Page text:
Sand and gravel policy

THE Punjab Cabinet’s enhancement of stamp duties and announcement of a new sand mining policy is apparently aimed at generating more funds for the cash-strapped state and tame the sand mafia.

Sand and gravel policy

shalender@tribune.com

THE Punjab Cabinet’s enhancement of stamp duties and announcement of a new sand mining policy is apparently aimed at generating more funds for the cash-strapped state and tame the sand mafia. The fees has been nearly doubled for 17 legal documents, including power of attorney, partnership deeds, indemnity bonds and affidavits. Theoretically, the fee enhancement should net an additional Rs 50 crore in a full financial year. As the first six months have almost passed, the exchequer may expect a paltry sum of Rs 25 crore in this fiscal. The decision, therefore, appears to be a desperate attempt to meet the revenue and expenditure gap. Although the justification that the fees were unchanged for eight years sounds convincing, the exclusion of property transactions, the most promising source of revenue, is intriguing. It appears that the government does not want to offend powerful lobbies with political clout.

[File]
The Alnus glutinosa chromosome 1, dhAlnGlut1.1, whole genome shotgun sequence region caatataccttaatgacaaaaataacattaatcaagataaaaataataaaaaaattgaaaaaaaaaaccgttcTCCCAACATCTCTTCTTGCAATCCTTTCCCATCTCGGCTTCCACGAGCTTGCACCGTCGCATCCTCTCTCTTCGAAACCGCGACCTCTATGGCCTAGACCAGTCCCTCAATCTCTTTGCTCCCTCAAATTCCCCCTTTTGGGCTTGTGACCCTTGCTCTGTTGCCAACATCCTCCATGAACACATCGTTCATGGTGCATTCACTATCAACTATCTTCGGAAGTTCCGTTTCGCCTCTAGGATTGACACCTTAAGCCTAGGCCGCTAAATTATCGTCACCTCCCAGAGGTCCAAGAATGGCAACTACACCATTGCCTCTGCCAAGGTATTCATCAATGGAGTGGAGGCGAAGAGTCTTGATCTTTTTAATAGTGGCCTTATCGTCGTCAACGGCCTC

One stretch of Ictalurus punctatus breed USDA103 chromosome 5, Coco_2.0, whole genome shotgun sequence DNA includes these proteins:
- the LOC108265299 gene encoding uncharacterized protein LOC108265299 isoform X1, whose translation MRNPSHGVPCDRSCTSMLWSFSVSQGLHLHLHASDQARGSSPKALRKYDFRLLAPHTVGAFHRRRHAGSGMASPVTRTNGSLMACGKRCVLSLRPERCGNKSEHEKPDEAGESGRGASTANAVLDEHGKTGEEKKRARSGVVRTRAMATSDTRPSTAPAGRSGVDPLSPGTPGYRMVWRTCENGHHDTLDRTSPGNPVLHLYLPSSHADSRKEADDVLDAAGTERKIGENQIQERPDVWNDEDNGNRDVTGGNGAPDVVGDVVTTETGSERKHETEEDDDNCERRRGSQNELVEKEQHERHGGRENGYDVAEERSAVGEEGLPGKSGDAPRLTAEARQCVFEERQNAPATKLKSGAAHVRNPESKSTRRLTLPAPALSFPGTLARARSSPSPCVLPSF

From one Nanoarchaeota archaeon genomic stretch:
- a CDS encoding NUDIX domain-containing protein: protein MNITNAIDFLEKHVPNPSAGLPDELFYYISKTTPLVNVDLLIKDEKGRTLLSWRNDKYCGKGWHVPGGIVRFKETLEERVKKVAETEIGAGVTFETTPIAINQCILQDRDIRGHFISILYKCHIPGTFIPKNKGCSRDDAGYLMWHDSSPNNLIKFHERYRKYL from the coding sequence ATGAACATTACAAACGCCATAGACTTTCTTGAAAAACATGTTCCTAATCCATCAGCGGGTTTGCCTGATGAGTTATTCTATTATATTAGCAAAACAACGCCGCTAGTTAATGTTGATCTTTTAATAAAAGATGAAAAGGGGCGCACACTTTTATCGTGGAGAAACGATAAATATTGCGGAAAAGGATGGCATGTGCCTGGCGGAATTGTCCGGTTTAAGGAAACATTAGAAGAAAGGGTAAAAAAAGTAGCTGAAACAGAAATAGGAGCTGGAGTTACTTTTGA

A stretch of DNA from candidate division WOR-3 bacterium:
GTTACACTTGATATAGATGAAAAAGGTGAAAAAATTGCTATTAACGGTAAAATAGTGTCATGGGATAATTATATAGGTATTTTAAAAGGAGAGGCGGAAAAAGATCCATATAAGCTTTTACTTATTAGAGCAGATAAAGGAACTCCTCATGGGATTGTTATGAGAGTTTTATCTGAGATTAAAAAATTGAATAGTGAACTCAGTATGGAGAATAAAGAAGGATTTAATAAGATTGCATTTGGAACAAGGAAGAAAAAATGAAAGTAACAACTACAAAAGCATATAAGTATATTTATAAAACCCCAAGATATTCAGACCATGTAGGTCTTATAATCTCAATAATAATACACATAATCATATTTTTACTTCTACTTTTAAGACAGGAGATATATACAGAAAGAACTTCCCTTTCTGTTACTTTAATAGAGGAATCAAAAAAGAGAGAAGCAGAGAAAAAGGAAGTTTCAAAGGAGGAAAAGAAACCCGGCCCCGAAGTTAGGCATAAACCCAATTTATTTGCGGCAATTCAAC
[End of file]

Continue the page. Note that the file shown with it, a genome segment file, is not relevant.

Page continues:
While the motive of the government to make the sand mining business transparent is commendable, the new policy has some serious loopholes that need to be plugged. Auction of mining blocks through ‘progressive bidding’ is a good idea to secure maximum revenue for the government. It may, however, create problems at two levels — the consumer may suffer from a spike in the prices of building materials, and a winner may not be able to operationalise the mine because of overenthusiastic bidding rates. Hopefully, the government will take a lesson from the saga of previous ‘progressive auctions’ of mines that had raised their value disproportionately due to exuberant, competitive bidding and the winning contractors failed to operationalise these mines. This had led to a supply crunch, and consequently, a surge in the prices of sand and gravel. There is still no guarantee that big businessmen or consortia would not default.

The policy is ostensibly burdened with overregulation that leaves tremendous scope for unscrupulous bureaucrats to extort money from the miners and perpetuate the existent mafia culture. Hopefully, the government would be more insightful in the due course and amend the policy suitably to make it simpler and environment friendly.

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